Construction sector to benefit from higher Budget 2021 spending

Analyst expects contractors to price in higher margins to factor in higher cost of testing and risks


THE government will raise its allocation for infrastructure spending in the upcoming Budget 2021 announcement on the back of the weak economic conditions.

AllianceDBS Research Sdn Bhd analyst Chong Tjen San predicts Putrajaya will use lessons learnt from the global financial crisis (GFC) 2008/2009 play book to kickstart domestic economic engines.

“We think the recent second quarter 2020 (2Q20) Malaysia GDP contraction of 17% — the worst decline since 4Q98 — would be a precursor to a more aggressive allocation for infrastructure spending in the coming budget in November.

“With the record-low interest rates now, we expect global economies, including Malaysia, to whip out the 2008 play book and roll out high multiplier infrastructure projects,” he said in a note yesterday.

He added that there are similarities between the GFC period and Covid-19 pandemic crisis today.

Chong said Malaysia is currently at the tail end of the 11th Malaysian Plan (11MP) (2015-2020), which is akin to 2009 which was the tail end of 9MP. The 12MP will be tabled in January 2021.

In 2009, the budget deficit widened to 7% and the debt-to-GDP ceiling was raised twice to 55%. The government today has a higher tolerance for a wider budget deficit as evidenced by the various stimulus packages announced to revive the economy post-Movement Control Order.

In addition, Chong said the dominant component party in the Perikatan Nasional government has a reputation of rolling out contracts aggressively, implying the revival of the Bandar Malaysia project and subsequently the Mass Rapid Transit Line 3 (MRT3) and high-speed rail (HSR) projects.

In 2009, there was an emphasis on Private Financing Initiatives (PFI) and it will also be the case in 2020.

AllianceDBS Research also expects higher adoption of industrialised building system to lead to reduced labour reliance, lower private sector building tenders and delays to factor in lifestyle changes.

It also expects contractors to price in higher margins to factor in higher cost of testing and risks due to social distancing, reduced cross-border opportunities and enactment of a Covid-19 bill.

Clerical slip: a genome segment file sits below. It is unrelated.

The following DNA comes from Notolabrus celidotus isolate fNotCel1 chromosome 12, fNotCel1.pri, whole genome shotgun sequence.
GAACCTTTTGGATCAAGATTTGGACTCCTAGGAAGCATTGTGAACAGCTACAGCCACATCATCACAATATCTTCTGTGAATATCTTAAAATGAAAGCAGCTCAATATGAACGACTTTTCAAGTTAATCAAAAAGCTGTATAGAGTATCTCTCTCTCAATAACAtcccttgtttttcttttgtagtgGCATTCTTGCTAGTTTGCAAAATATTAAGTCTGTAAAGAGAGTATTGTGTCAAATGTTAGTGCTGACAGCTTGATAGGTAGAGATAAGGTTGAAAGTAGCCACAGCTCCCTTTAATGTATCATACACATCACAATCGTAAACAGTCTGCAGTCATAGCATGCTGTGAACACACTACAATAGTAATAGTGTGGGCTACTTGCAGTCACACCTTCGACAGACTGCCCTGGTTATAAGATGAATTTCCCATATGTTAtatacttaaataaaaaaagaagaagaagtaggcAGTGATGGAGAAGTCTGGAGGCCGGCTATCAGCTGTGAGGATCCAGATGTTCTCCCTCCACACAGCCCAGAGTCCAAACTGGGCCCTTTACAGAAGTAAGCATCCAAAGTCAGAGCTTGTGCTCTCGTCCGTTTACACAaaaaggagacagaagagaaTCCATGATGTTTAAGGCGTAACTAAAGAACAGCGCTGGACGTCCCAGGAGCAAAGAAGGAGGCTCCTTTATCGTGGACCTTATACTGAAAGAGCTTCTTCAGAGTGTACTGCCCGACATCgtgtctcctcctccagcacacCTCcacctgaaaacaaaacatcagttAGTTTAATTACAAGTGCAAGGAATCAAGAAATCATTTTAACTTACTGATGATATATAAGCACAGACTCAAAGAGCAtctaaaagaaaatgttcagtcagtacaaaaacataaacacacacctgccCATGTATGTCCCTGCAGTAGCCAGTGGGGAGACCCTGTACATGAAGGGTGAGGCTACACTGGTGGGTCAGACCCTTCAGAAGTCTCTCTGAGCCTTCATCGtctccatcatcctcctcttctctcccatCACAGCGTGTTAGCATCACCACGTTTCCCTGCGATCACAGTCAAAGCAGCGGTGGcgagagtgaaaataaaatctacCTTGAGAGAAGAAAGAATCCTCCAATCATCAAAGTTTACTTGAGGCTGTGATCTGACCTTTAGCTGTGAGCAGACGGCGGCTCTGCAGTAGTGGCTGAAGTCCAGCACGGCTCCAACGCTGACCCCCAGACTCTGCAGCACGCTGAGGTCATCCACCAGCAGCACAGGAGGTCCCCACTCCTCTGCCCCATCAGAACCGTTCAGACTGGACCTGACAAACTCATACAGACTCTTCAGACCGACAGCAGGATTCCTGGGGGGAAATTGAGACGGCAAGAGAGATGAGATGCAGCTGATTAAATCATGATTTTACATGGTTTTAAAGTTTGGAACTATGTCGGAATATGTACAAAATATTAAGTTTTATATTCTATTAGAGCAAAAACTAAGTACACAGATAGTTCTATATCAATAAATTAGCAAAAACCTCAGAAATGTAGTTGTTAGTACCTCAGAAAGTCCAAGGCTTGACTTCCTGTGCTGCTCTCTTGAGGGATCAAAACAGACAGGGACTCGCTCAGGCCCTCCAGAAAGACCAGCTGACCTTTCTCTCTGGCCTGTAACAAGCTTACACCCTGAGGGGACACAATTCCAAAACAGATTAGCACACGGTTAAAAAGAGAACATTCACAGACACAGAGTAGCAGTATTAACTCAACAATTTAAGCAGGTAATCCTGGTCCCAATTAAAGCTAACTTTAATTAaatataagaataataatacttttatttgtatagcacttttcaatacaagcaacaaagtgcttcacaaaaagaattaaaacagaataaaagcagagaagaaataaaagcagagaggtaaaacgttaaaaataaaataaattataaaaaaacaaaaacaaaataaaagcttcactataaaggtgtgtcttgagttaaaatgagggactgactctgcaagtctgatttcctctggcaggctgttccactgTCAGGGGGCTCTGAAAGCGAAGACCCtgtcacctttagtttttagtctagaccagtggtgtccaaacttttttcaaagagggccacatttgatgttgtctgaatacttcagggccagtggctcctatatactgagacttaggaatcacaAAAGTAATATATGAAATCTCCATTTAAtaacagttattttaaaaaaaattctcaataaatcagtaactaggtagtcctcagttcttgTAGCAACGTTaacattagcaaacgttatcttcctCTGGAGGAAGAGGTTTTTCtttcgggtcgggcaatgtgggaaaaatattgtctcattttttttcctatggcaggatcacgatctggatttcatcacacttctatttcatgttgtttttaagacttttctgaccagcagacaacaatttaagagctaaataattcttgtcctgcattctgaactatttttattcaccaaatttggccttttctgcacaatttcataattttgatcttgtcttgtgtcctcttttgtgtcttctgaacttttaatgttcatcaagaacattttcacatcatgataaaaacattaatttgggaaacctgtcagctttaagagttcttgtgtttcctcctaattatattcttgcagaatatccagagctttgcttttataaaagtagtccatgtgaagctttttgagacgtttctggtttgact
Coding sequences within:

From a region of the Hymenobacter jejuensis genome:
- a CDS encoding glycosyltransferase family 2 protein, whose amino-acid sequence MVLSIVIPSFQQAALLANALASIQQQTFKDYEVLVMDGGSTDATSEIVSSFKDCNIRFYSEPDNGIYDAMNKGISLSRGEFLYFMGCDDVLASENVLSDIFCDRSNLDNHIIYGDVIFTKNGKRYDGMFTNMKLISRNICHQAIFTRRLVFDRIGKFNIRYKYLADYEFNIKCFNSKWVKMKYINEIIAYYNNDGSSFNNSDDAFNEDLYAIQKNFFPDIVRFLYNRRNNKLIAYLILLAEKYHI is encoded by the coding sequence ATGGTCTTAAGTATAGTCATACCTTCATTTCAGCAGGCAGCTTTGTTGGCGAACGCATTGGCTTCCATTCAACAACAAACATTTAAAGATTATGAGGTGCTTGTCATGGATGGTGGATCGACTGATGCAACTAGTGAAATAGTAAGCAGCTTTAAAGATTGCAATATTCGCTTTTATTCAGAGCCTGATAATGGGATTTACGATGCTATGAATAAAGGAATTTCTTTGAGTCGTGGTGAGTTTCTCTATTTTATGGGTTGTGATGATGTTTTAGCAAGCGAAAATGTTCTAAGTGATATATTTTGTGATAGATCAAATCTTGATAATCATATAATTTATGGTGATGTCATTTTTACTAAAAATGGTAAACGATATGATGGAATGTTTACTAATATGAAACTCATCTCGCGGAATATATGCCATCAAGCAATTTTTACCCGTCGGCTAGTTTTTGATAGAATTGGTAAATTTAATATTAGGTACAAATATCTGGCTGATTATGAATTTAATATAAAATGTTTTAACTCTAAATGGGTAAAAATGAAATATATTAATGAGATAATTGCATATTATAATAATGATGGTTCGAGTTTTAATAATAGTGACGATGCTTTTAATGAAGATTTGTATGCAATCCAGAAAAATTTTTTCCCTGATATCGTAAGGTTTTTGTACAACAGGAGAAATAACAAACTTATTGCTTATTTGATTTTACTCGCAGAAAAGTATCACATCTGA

“Construction uptrend cycles have been long — the trough to peak for the past three cycles has been between 16 and 30 months.

“While a snap election may delay project awards, valuations are already at a 10-year trough or -2SD of its 10-year mean,” Chong noted.

AllianceDBS Research’s top picks for the sector are Gamuda Bhd, IJM Corp Bhd and Sunway Construction Group Bhd for their strong execution track record, balance sheet strength and reputation in largescale public sector jobs.

Gamuda is the firm’s top pick ahead of the impending revival of key infrastructure projects such as MRT3 and HSR.

AllianceDBS Research reiterates its ‘Buy’ rating on Gamuda with a target price (TP) of RM4.60. The counter closed 14 sen or 4% lower to RM3.36 yesterday.

It also maintains its ‘Buy’ call on IJM, with some-of-parts derived TP of RM2.20. IJM’s share price dipped one sen or 0.73% to RM1.36 at the close of trade yesterday.

AllianceDBS predicts the stock to be a key beneficiary of a revival in government spending expected to be announced at the upcoming Budget 2021, in addition to the disposal of its stake in Scomi Group Bhd which removes a key overhang on the stock.

The research house also maintained its ‘Buy’ call on Sunway Construction with a TP of RM2.30. The counter closed two sen or 1.08% lower to RM1.83 yesterday.

AllianceDBS stated Sunway Construction remains a strong proxy to the anticipated revival in infrastructure spending given its experience and solid track record in rail-based projects such as MRT and light rail transit.

Its internal pipeline of projects from its parent company also gives it a comfortable base of orders every year, Chong said.

He expects Sunway Construction’s balance sheet to remain solid and dividend payout ratios to be maintained.